That would seem to be the lesson from the latest reality show meltdown — the suspension of “Duck Dynasty” star Phil Robertson.
Robertson is the bearded patriarch of a Louisiana family with a business manufacturing duck calls. “Duck Dynasty,” the popular reality show that depicts the family’s life, is enjoyed by fans because of the picture it presents of conservative, rural, moral, down-home family life. It helps that family members are colorful characters with beards more dramatic than those of the Boston Red Sox.
Robertson got in trouble for comments he made in an interview with GQ magazine about homosexuals. He expressed a conventional, conservative moral view of the sinfulness of homosexuality, likening it to adultery, bestiality and other offensive acts.
None of what has followed has been surprising. Even Robertson’s views are not surprising. A sizable swath of America shares his views, as we have seen in those states that have passed anti-gay legislation. Rick Santorum, previously a presidential candidate, has said much the same thing as Robertson did. Robertson is making a lot of money playing the role of the lovable redneck; it would perhaps be more surprising if his views about gays were different.
It is not surprising also that Robertson’s comments provoked objections from gay people and their friends. Santorum’s views also provoked objections. Even if his views are commonplace in certain quarters, Robertson and A&E could expect that as soon as he aired them in public, he would get a negative response.
Indeed, pernicious biases persist unchallenged when people wink at them, dismiss them, shrug them off as harmless. But they are not harmless. In the mid-20th century, Vermont hotels were still advising the public that Jews were not welcome. The reality of the Holocaust shamed them into dropping that bias. Snickering bias against blacks, women, gays has continued as long as the snickering has gone unchallenged.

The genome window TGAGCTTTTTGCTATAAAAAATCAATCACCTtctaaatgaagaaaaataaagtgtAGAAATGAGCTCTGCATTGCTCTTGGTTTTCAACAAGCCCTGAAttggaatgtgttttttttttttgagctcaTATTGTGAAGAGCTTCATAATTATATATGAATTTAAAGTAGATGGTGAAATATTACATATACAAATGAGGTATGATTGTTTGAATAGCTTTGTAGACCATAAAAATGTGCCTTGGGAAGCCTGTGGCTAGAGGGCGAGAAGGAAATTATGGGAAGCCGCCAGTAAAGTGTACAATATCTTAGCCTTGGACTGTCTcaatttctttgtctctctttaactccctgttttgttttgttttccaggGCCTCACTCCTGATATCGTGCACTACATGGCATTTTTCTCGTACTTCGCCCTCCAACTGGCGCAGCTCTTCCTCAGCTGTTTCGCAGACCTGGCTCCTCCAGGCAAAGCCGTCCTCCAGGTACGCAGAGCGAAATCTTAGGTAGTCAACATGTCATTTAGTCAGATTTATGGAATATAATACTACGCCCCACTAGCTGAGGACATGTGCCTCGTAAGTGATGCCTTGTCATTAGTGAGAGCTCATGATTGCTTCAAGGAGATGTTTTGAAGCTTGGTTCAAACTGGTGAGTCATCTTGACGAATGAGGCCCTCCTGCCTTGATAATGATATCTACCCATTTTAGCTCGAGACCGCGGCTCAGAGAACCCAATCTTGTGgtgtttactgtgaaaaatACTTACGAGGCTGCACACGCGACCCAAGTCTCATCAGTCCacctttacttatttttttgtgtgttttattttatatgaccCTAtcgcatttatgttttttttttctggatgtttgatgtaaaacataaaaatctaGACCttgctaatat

The “Duck” family and A&E made a sort of bargain with the public when they presented the Robertsons as a publicly observed phenomenon. They were asking the public to join in the fun of watching this family of rural rubes who were cleverer and more interesting than sneering urbanites and liberals might have thought. But if the picture is revealed to include a religious view that denigrates others, then the public is inevitably going to react. Fearful of identifying itself with a view that judges others as sinful, A&E suspended the big daddy of the family.
Regarding homosexuality even Pope Francis has said, “Who am I to judge?” The judgmental attitude is becoming obsolete. It so happens that as the “Duck” fiasco was unfolding, the New Mexico Supreme Court was ruling that banning gay marriage in New Mexico was unconstitutional. That made New Mexico the 17th state to allow gay marriage, along with the District of Columbia.
The usual lineup of conservative controversialists has defended Phil Robertson’s right to express his views and practice his religion freely. In fact, nothing is preventing him from freely doing so. He is not free, it seems, to force a network to identify with ideas it believes will offend some of its viewers.
Big money is involved, and so the parties involved will probably find a way to parley an apology and a new slice of reality into even more money. People who believe that Papa Robertson has been sinned against can feast on their outrage. Those who continue to object when ordinary, run-of-the-mill anti-gay bias rears its head can take satisfaction that the culture is becoming less tolerant of the sort of denigrating comments that for so long they have had to endure in silence.
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